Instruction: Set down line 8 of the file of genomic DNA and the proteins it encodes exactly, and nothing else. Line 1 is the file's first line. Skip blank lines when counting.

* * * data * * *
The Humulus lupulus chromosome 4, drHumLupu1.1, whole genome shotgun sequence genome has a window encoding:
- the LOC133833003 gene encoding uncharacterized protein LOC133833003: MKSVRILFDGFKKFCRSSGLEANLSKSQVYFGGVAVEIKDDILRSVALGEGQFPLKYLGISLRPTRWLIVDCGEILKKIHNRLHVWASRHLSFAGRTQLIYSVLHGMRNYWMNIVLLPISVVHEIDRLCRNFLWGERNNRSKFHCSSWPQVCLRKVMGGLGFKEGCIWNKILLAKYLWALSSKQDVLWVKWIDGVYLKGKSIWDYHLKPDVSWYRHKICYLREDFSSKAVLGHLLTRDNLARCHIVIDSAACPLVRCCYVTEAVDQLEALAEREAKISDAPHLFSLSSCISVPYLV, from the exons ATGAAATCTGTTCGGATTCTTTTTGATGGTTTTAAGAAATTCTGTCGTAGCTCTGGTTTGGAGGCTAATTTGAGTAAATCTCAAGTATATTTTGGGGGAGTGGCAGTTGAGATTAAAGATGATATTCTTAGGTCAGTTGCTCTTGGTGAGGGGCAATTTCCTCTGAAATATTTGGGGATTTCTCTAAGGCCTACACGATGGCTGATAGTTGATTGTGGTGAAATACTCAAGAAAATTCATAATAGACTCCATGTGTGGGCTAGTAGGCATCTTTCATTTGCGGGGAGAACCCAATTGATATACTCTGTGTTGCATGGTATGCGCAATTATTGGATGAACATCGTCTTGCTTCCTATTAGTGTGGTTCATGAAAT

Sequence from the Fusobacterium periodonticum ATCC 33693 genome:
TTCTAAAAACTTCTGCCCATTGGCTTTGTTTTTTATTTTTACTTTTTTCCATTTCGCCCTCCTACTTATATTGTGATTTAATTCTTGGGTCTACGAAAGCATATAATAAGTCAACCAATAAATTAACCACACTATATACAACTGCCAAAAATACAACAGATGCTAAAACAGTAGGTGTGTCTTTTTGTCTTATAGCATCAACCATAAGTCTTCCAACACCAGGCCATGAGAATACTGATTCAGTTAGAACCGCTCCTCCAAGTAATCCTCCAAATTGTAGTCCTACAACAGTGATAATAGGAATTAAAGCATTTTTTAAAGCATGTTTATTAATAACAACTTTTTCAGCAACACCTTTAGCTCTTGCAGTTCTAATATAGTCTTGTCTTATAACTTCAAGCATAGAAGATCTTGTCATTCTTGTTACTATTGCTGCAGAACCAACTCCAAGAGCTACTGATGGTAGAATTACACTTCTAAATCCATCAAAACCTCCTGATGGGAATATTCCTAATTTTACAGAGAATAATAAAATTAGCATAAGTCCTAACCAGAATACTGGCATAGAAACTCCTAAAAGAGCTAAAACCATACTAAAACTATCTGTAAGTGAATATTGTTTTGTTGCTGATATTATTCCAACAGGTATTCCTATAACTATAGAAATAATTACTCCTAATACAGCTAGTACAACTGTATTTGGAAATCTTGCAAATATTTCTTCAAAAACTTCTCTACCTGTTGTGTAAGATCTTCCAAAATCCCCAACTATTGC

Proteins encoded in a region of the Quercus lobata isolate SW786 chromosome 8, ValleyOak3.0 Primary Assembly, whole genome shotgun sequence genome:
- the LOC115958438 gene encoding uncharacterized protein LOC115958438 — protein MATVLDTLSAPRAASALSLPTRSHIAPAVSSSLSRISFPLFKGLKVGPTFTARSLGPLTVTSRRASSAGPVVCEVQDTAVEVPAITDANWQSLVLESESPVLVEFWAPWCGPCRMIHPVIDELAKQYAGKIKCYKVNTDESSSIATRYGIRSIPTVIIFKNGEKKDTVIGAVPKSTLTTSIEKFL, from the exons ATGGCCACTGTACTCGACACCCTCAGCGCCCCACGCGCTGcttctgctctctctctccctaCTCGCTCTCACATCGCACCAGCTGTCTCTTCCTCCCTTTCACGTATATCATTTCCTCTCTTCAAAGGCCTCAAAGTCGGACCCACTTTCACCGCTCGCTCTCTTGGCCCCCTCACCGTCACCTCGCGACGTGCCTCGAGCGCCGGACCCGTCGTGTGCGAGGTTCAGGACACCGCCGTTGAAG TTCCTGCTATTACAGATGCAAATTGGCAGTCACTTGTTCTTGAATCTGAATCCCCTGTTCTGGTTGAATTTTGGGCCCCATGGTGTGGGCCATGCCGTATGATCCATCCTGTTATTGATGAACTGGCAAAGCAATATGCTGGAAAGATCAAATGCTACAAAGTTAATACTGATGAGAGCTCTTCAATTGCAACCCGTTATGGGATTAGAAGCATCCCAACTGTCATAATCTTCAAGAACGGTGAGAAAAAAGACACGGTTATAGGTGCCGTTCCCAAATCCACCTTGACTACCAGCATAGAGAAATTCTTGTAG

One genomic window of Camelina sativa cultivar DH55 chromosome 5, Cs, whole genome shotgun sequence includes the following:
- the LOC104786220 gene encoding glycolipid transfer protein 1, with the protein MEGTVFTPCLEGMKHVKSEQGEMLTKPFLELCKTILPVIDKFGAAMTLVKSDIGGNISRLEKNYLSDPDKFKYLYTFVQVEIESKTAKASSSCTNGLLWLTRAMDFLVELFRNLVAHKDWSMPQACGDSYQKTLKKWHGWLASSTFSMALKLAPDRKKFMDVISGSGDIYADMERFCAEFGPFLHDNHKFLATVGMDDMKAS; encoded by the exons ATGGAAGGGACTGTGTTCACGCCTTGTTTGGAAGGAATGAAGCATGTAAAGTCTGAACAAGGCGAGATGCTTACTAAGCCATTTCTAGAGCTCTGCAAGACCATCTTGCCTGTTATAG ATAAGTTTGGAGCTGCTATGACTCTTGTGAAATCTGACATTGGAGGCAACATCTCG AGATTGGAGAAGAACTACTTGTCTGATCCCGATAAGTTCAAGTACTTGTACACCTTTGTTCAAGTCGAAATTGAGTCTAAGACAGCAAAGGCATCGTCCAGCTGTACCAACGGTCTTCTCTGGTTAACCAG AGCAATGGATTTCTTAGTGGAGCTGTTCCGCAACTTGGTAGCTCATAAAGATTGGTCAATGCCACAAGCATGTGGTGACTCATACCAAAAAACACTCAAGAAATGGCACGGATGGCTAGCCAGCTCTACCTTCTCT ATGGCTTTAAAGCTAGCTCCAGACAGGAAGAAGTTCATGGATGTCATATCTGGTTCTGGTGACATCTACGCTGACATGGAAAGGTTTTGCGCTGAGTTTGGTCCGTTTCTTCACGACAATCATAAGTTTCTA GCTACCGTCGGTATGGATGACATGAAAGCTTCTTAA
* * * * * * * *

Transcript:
- the LOC104786220 gene encoding glycolipid transfer protein 1, with the protein MEGTVFTPCLEGMKHVKSEQGEMLTKPFLELCKTILPVIDKFGAAMTLVKSDIGGNISRLEKNYLSDPDKFKYLYTFVQVEIESKTAKASSSCTNGLLWLTRAMDFLVELFRNLVAHKDWSMPQACGDSYQKTLKKWHGWLASSTFSMALKLAPDRKKFMDVISGSGDIYADMERFCAEFGPFLHDNHKFLATVGMDDMKAS; encoded by the exons ATGGAAGGGACTGTGTTCACGCCTTGTTTGGAAGGAATGAAGCATGTAAAGTCTGAACAAGGCGAGATGCTTACTAAGCCATTTCTAGAGCTCTGCAAGACCATCTTGCCTGTTATAG ATAAGTTTGGAGCTGCTATGACTCTTGTGAAATCTGACATTGGAGGCAACATCTCG AGATTGGAGAAGAACTACTTGTCTGATCCCGATAAGTTCAAGTACTTGTACACCTTTGTTCAAGTCGAAATTGAGTCTAAGACAGCAAAGGCATCGTCCAGCTGTACCAACGGTCTTCTCTGGTTAACCAG AGCAATGGATTTCTTAGTGGAGCTGTTCCGCAACTTGGTAGCTCATAAAGATTGGTCAATGCCACAAGCATGTGGTGACTCATACCAAAAAACACTCAAGAAATGGCACGGATGGCTAGCCAGCTCTACCTTCTCT ATGGCTTTAAAGCTAGCTCCAGACAGGAAGAAGTTCATGGATGTCATATCTGGTTCTGGTGACATCTACGCTGACATGGAAAGGTTTTGCGCTGAGTTTGGTCCGTTTCTTCACGACAATCATAAGTTTCTA GCTACCGTCGGTATGGATGACATGAAAGCTTCTTAA